Christian Non-Profit Providing Disaster Relief, Development And Charity For Weary Bodies And Thirsty Souls

Refugee English Classes, Expanding Farms & Ongoing Needs – Summer 2022 Update

As we head into the end of a hot and challenging summer, we are thankful that the Lord has brought us through thus far!

As anticipated in the spring, this summer was marked by a fluctuating bread crisis due to lack of flour available in the markets. Thankfully, right now there’s enough supply from the local government that, though costs are higher than before, bread is once again available.

We continue to bake bread daily to distribute to refugees and locals in the community. During the height of the crisis, our little bakery was one of the only – if not the only – bakery open in this mountain region serving bread. On certain days when the need was greatest, they would make enough bread for 250 families in our single bread oven, working from sunrise until the night! That’s about 2,000 loaves of flat bread in a single day, more than we used to make in a week. As the crisis abates, we’ve been able to take production down to 600-700 loaves a day, a much more manageable workload to maintain for the long term.

However, there’s a whole lot more that’s happened this summer than just the bread shortages! We’ve been able to resume refugee English class outreach, we’ve more than doubled the farm land we are working, and we’ve kept up with the ongoing medical needs continuing to be presented to us almost daily.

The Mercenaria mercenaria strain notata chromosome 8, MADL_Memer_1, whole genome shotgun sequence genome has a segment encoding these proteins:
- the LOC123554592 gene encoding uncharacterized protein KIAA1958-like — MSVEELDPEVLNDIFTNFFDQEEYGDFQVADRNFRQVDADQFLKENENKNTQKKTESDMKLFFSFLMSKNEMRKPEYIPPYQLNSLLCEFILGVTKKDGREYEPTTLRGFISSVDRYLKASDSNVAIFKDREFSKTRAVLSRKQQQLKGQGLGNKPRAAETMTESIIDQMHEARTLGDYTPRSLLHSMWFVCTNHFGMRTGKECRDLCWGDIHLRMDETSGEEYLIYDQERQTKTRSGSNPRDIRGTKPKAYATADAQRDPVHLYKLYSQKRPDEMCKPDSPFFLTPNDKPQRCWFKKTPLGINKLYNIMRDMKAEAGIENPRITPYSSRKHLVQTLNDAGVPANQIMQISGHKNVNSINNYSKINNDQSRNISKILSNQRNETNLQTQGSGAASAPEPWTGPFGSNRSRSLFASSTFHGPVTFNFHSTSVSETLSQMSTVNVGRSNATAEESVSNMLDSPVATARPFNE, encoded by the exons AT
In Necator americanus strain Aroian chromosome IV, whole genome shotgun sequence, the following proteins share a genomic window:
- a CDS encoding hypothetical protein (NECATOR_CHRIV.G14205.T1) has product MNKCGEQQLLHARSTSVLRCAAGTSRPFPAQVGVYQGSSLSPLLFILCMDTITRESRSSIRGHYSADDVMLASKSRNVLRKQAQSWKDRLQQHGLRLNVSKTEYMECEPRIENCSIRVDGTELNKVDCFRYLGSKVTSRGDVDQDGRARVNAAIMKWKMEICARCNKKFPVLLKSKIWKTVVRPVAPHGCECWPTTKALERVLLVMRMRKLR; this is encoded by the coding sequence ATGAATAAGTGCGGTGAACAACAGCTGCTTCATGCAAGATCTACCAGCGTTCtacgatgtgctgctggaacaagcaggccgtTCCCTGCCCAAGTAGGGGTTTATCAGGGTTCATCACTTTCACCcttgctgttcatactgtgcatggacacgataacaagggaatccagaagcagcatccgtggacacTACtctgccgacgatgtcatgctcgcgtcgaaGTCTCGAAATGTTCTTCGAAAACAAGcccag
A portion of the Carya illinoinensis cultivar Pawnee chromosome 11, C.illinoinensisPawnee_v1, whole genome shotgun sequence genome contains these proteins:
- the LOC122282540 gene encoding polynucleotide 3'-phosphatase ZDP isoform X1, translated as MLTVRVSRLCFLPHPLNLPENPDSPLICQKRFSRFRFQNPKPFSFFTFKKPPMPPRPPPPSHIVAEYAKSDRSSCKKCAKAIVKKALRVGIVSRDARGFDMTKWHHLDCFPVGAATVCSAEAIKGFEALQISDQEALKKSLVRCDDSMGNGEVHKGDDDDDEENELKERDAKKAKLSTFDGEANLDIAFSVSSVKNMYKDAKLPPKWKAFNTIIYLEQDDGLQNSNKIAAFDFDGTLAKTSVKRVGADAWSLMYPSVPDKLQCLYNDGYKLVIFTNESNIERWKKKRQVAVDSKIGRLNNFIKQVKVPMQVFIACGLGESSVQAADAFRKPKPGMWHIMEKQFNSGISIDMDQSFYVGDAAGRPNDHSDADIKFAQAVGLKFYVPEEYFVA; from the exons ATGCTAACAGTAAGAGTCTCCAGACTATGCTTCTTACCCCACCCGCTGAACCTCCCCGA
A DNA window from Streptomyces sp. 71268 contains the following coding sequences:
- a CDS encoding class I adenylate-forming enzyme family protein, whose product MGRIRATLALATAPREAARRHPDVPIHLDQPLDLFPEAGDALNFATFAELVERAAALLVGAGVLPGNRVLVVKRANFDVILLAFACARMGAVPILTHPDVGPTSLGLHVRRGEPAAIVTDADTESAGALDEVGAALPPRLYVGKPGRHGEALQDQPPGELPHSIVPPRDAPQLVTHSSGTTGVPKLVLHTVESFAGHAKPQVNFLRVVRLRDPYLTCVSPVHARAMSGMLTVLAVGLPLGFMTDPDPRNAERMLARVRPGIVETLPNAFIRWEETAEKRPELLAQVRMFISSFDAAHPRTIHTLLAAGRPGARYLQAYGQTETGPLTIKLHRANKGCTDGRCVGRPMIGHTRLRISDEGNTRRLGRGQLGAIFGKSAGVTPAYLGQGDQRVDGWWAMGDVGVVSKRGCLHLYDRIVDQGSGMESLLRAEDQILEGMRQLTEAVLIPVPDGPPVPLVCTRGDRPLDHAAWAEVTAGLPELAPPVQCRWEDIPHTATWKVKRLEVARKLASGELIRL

Summer English Class Outreach

One of our summer volunteers going over a worksheet lesson with the younger kids English class.

Since early July we’ve been thankful to have volunteers out here helping our team teach multiple English classes to Syrian refugee children. Many of these refugees are also kids in our EAP program that we’ve known for years. It is a great encouragement to see some of these kids come back year after year with better English than before, and also with a greater knowledge of the Truth that they learn about during these summer courses.

This year we had enough teachers to split into two larger groups with around 50 kids in total coming each day to the classes. This week marks the end of the summer classes, with a week-long kids outreach event scheduled immediately after it for all the families involved. Pray for these times and for these kids! Summer English classes have often proven to be a very good initial point of contact to get to know new families in the community better and develop long term relationships with eternal purposes in mind.

More Land to Farm, More Harvests to Gather

A view of the lower half of the new land under production, currently producing beans, chick peas, okra, tomatoes, potatoes, cabbage, kohlrabi, cabbage and broccoli.

This summer we’ve also been busy with expanding the farm operations into a neighbors field that we were able to rent. This has more than doubled the total land under production! It’s been a lot of work, but the Lord has blessed us with some skilled foreign volunteers and some dedicated local workers willing to face the brutal summer heat.

This additional land allowed us to scale up our distribution of nutritious food to refugee families much more than last year. We now have a dedicated delivery guy coming three times a week to gather up the bagged produce after harvests and bring them fresh to people’s homes before they spoil.

We’ve sought to strike a balance in our fields of one-time producing crops like hummus (chick peas), potatoes, cabbages, and such with that of crops we can harvest throughout the season like tomatoes, eggplant, beans and peppers. This has given us a fairly steady flow of fresh produce throughout the summer, and initial estimates put the production at a couple tons harvested already.

During the summer harvest peak, by God’s grace we’ve been able to gather in large amounts of produce like in the photo above at least 2-4 times a week to bag up and distribute to Syrian refugee and local families.